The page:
What Your Solution Should Do
Scanning and patching tools should be able to terminate rogue or suspicious processes automatically, or leave them running in a sandbox to collect evidence for investigation purposes. Remember that the SolarWinds attack could have infected just about any software. No device must be allowed to access the network until all such matters have been fully resolved.
Attention should also be paid to group memberships such as the local administrator group. The security system should be alert for new user being added to such groups, or administrative accounts being modified. It should be possible to suspend suspicious accounts until fully verified and approved.
One further aspect should be mentioned. It is likely that upon their return, more than a few users will be up in arms that their laptop can’t access the network. They correctly want to be productive immediately. A raft of quarantined devices could send emails flying and see help desk calls spike. It would be wise to prepare a bunch of loaner laptops to hand out to employees to enable them to hit the ground running.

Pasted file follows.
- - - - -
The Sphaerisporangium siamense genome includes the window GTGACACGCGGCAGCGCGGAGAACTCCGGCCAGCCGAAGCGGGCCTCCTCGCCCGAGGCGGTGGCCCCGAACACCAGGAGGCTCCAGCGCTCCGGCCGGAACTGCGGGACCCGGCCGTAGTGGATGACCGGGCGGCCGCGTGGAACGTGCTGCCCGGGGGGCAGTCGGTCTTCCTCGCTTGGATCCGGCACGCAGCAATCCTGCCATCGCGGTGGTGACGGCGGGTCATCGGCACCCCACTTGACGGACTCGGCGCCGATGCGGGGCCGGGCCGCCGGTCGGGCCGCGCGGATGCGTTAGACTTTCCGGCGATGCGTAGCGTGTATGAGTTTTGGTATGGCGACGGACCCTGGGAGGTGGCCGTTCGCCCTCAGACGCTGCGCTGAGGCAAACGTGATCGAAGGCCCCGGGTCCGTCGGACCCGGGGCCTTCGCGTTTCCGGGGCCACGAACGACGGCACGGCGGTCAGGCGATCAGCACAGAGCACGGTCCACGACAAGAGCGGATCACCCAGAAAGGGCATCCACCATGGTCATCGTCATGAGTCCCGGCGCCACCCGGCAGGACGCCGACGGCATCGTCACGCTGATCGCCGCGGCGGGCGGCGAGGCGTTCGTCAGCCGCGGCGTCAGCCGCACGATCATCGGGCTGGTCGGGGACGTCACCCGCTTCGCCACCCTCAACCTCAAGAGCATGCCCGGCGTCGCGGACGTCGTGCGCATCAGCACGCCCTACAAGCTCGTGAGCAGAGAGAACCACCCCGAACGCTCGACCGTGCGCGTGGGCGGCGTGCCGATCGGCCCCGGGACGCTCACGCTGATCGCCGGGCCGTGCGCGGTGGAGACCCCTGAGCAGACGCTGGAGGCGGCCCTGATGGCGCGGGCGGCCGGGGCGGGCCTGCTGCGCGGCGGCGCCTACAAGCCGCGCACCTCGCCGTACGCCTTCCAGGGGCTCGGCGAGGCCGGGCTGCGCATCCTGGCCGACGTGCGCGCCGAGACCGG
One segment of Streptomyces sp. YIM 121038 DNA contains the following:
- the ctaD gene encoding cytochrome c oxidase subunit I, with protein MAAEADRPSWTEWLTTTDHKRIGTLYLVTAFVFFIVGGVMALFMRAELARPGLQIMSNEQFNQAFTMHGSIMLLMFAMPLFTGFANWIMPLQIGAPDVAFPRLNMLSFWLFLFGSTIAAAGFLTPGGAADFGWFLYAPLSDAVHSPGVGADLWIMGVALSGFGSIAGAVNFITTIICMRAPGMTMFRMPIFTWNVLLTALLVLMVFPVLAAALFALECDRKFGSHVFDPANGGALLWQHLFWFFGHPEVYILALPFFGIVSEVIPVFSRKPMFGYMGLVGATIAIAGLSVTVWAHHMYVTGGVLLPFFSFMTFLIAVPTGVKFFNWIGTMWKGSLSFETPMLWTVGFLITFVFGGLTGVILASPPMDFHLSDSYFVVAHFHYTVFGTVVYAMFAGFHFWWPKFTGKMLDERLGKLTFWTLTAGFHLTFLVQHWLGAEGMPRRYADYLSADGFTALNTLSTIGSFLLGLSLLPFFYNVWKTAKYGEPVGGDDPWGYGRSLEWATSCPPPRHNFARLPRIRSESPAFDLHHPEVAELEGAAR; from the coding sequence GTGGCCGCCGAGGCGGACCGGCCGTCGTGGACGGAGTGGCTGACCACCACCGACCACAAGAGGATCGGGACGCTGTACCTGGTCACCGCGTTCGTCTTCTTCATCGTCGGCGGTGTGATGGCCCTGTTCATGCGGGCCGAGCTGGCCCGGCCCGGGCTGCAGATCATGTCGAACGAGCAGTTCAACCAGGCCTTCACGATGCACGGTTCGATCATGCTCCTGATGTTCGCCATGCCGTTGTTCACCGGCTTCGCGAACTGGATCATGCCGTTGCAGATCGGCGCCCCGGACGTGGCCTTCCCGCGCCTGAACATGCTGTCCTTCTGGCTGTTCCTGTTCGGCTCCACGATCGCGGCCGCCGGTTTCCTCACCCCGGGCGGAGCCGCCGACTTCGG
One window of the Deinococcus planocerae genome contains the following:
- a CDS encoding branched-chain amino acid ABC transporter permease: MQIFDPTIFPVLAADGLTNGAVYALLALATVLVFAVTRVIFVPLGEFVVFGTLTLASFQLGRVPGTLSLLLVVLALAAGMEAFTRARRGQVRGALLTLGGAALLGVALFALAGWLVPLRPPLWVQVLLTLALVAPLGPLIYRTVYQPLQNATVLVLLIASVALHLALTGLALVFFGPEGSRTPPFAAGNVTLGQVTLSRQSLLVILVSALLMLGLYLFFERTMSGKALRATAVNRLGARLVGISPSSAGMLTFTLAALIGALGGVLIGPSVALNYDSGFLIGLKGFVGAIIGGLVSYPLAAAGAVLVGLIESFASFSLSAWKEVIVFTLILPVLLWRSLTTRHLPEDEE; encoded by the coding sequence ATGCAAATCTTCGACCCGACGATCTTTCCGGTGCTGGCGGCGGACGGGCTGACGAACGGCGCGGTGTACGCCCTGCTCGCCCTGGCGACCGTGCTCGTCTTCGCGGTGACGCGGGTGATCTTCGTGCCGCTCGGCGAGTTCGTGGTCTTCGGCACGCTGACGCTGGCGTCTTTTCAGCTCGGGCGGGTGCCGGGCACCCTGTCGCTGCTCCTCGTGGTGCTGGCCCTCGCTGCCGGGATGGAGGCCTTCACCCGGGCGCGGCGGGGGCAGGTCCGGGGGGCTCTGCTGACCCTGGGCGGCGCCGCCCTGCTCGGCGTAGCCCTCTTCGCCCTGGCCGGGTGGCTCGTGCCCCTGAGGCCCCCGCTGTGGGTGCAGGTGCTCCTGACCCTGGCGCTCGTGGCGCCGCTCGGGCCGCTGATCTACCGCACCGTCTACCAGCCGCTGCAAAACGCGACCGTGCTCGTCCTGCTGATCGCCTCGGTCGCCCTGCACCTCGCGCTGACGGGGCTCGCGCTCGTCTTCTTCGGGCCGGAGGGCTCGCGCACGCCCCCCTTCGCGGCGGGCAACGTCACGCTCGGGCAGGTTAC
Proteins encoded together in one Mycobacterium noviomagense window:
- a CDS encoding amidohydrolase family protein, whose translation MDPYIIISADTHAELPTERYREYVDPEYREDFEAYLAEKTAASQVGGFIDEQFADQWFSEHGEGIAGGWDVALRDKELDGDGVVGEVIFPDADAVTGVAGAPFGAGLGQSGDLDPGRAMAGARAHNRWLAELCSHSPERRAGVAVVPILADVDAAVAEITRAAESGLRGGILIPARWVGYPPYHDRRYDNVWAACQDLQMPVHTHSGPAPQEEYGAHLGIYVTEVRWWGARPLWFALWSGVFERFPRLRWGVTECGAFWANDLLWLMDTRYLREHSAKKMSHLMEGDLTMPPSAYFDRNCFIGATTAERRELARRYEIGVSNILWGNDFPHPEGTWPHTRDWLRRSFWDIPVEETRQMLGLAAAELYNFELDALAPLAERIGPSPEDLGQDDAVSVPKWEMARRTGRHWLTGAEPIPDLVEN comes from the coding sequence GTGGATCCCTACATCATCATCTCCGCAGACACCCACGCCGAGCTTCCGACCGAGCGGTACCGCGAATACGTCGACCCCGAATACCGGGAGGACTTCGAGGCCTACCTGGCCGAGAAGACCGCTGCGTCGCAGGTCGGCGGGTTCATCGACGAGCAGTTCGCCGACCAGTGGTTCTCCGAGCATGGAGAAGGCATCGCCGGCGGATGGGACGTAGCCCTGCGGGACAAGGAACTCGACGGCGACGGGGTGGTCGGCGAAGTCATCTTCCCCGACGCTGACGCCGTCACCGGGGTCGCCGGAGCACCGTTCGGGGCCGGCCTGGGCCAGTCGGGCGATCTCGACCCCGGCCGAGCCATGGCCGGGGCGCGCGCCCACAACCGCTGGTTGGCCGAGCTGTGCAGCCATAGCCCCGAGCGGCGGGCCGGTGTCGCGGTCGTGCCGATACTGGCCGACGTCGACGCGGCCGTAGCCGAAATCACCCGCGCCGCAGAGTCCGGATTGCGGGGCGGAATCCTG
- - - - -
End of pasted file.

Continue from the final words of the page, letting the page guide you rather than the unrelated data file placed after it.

How Syxsense Can Help Your Business
Syxsense fulfills all of the above duties. As well as being a comprehensive vulnerability scanner, it offers IT management and patch management on one console.
Additionally, the newly released Syxsense Cortex Covid Readiness Job protects corporate networks from devices that reconnect with unauthorized software installed, outstanding patch vulnerabilities, or open security vulnerabilities.
Syxsense Cortex recognizes device returning to the corporate network and immediately quarantines them from communicating to other network devices. While the device is isolated, Syxsense Secure maintains a direct connection and scans the device for vulnerabilities, alerts IT staff of issues, installs updates, modifies settings, removes risk factors, and then restores the secured device to connected status.